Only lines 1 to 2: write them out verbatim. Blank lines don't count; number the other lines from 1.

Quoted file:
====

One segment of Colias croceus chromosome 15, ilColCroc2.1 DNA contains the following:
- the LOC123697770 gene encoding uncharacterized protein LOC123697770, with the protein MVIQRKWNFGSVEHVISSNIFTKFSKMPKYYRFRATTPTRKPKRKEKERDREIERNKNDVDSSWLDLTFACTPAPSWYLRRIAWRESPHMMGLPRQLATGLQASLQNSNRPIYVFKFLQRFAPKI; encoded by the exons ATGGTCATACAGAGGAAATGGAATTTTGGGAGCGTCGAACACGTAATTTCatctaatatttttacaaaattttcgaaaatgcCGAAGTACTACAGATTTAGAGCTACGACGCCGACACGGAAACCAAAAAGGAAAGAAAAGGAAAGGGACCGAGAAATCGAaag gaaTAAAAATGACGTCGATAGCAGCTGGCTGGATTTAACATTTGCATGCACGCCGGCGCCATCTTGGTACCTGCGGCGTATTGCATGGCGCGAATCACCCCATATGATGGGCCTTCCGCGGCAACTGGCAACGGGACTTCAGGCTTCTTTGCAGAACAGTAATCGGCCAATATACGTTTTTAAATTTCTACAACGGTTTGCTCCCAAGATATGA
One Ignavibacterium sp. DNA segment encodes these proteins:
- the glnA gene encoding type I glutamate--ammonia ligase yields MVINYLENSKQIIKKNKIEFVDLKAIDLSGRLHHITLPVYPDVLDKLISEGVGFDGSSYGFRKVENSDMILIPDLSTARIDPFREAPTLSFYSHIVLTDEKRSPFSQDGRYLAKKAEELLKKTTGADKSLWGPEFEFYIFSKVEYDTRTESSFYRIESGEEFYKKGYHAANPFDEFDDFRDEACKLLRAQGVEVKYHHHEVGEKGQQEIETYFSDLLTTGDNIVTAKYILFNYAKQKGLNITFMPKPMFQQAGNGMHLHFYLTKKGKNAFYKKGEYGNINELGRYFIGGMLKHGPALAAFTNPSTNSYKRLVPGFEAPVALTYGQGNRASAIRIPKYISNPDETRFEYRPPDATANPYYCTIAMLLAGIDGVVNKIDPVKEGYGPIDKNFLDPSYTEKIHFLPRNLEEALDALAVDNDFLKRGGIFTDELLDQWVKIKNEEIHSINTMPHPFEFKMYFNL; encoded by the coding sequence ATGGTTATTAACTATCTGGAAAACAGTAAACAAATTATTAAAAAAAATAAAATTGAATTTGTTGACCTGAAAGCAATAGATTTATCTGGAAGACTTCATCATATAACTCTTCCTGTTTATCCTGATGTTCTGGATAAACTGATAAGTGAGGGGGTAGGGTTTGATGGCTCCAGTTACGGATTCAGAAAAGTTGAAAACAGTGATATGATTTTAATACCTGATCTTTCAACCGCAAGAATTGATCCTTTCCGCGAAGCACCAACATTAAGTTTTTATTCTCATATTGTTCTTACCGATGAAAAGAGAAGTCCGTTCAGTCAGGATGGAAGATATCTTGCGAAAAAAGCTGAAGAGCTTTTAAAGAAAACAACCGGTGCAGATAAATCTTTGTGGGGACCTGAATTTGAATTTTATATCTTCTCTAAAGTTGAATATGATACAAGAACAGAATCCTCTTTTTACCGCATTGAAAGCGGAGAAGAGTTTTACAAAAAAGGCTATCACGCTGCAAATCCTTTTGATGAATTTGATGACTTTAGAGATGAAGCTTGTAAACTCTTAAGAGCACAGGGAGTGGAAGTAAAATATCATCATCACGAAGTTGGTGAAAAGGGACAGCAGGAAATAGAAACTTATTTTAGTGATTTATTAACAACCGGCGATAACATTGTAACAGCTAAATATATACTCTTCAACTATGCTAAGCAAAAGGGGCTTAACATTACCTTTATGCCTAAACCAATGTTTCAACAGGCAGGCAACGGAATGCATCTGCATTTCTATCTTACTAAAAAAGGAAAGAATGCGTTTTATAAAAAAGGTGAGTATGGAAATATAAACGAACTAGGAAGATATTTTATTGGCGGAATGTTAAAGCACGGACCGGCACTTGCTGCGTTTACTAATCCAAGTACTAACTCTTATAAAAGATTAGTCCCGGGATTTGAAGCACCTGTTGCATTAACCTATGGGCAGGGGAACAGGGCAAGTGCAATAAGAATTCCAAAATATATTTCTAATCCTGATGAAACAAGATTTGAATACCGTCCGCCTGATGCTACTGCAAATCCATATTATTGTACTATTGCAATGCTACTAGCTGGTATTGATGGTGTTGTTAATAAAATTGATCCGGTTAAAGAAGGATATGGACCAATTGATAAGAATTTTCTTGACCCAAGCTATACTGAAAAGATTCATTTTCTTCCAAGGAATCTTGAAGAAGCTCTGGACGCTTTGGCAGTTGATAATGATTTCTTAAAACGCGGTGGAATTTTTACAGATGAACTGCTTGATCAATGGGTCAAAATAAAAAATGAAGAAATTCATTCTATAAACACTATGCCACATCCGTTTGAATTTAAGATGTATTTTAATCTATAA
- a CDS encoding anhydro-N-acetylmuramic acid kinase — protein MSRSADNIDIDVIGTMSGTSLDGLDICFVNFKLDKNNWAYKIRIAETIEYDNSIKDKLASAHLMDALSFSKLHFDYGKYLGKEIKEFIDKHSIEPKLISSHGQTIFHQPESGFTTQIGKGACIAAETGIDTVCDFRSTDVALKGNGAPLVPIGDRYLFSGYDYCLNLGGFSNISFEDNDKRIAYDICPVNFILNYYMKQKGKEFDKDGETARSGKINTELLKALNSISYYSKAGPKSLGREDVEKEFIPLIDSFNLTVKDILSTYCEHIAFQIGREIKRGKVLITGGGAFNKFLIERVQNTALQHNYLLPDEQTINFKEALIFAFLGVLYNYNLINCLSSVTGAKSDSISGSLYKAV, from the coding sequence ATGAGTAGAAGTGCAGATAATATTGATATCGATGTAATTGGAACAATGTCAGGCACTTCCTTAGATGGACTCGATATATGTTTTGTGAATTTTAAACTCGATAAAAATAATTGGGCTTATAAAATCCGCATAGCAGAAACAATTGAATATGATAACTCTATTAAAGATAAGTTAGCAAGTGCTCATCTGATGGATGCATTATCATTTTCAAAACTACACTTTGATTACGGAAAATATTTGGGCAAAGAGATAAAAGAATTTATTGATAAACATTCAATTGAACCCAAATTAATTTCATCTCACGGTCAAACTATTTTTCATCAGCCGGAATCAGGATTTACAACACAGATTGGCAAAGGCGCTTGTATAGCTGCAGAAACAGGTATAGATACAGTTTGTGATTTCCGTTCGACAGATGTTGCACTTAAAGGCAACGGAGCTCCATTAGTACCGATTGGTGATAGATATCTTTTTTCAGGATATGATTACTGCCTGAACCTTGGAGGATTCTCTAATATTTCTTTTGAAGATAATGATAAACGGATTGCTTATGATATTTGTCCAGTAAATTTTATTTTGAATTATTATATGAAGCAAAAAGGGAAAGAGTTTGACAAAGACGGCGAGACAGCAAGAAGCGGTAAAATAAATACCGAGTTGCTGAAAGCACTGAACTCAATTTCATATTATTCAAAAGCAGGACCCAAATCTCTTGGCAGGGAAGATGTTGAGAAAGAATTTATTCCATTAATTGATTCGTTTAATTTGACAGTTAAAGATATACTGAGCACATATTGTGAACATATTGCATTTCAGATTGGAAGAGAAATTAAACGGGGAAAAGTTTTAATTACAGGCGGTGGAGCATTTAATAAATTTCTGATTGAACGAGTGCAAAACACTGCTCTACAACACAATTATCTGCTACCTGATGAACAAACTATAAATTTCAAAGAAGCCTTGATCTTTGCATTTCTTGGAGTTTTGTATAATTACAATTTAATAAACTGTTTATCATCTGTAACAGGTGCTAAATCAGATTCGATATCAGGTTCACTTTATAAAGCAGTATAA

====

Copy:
One segment of Colias croceus chromosome 15, ilColCroc2.1 DNA contains the following:
- the LOC123697770 gene encoding uncharacterized protein LOC123697770, with the protein MVIQRKWNFGSVEHVISSNIFTKFSKMPKYYRFRATTPTRKPKRKEKERDREIERNKNDVDSSWLDLTFACTPAPSWYLRRIAWRESPHMMGLPRQLATGLQASLQNSNRPIYVFKFLQRFAPKI; encoded by the exons ATGGTCATACAGAGGAAATGGAATTTTGGGAGCGTCGAACACGTAATTTCatctaatatttttacaaaattttcgaaaatgcCGAAGTACTACAGATTTAGAGCTACGACGCCGACACGGAAACCAAAAAGGAAAGAAAAGGAAAGGGACCGAGAAATCGAaag gaaTAAAAATGACGTCGATAGCAGCTGGCTGGATTTAACATTTGCATGCACGCCGGCGCCATCTTGGTACCTGCGGCGTATTGCATGGCGCGAATCACCCCATATGATGGGCCTTCCGCGGCAACTGGCAACGGGACTTCAGGCTTCTTTGCAGAACAGTAATCGGCCAATATACGTTTTTAAATTTCTACAACGGTTTGCTCCCAAGATATGA